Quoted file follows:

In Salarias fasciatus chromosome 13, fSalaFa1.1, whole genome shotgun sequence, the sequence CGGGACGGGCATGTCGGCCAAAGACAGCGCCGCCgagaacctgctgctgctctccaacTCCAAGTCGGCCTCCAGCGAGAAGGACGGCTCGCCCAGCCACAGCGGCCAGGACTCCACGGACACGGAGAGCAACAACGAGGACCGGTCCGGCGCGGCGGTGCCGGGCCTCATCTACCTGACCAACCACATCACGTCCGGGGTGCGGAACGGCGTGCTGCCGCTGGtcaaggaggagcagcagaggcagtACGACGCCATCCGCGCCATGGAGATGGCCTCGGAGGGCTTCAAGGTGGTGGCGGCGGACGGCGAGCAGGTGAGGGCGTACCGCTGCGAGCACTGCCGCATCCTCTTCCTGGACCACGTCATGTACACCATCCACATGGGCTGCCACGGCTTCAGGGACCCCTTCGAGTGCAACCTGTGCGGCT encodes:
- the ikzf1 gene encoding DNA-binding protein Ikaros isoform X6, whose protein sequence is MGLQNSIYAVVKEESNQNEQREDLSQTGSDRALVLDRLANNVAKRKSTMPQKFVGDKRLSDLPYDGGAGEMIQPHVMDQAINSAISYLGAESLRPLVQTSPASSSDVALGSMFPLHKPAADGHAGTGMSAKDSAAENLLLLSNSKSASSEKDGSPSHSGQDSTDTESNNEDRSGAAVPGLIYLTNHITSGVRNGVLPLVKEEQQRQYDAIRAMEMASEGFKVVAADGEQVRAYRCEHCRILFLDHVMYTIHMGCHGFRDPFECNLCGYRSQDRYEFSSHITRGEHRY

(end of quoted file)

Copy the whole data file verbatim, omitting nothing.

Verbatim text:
In Salarias fasciatus chromosome 13, fSalaFa1.1, whole genome shotgun sequence, the sequence CGGGACGGGCATGTCGGCCAAAGACAGCGCCGCCgagaacctgctgctgctctccaacTCCAAGTCGGCCTCCAGCGAGAAGGACGGCTCGCCCAGCCACAGCGGCCAGGACTCCACGGACACGGAGAGCAACAACGAGGACCGGTCCGGCGCGGCGGTGCCGGGCCTCATCTACCTGACCAACCACATCACGTCCGGGGTGCGGAACGGCGTGCTGCCGCTGGtcaaggaggagcagcagaggcagtACGACGCCATCCGCGCCATGGAGATGGCCTCGGAGGGCTTCAAGGTGGTGGCGGCGGACGGCGAGCAGGTGAGGGCGTACCGCTGCGAGCACTGCCGCATCCTCTTCCTGGACCACGTCATGTACACCATCCACATGGGCTGCCACGGCTTCAGGGACCCCTTCGAGTGCAACCTGTGCGGCT encodes:
- the ikzf1 gene encoding DNA-binding protein Ikaros isoform X6, whose protein sequence is MGLQNSIYAVVKEESNQNEQREDLSQTGSDRALVLDRLANNVAKRKSTMPQKFVGDKRLSDLPYDGGAGEMIQPHVMDQAINSAISYLGAESLRPLVQTSPASSSDVALGSMFPLHKPAADGHAGTGMSAKDSAAENLLLLSNSKSASSEKDGSPSHSGQDSTDTESNNEDRSGAAVPGLIYLTNHITSGVRNGVLPLVKEEQQRQYDAIRAMEMASEGFKVVAADGEQVRAYRCEHCRILFLDHVMYTIHMGCHGFRDPFECNLCGYRSQDRYEFSSHITRGEHRY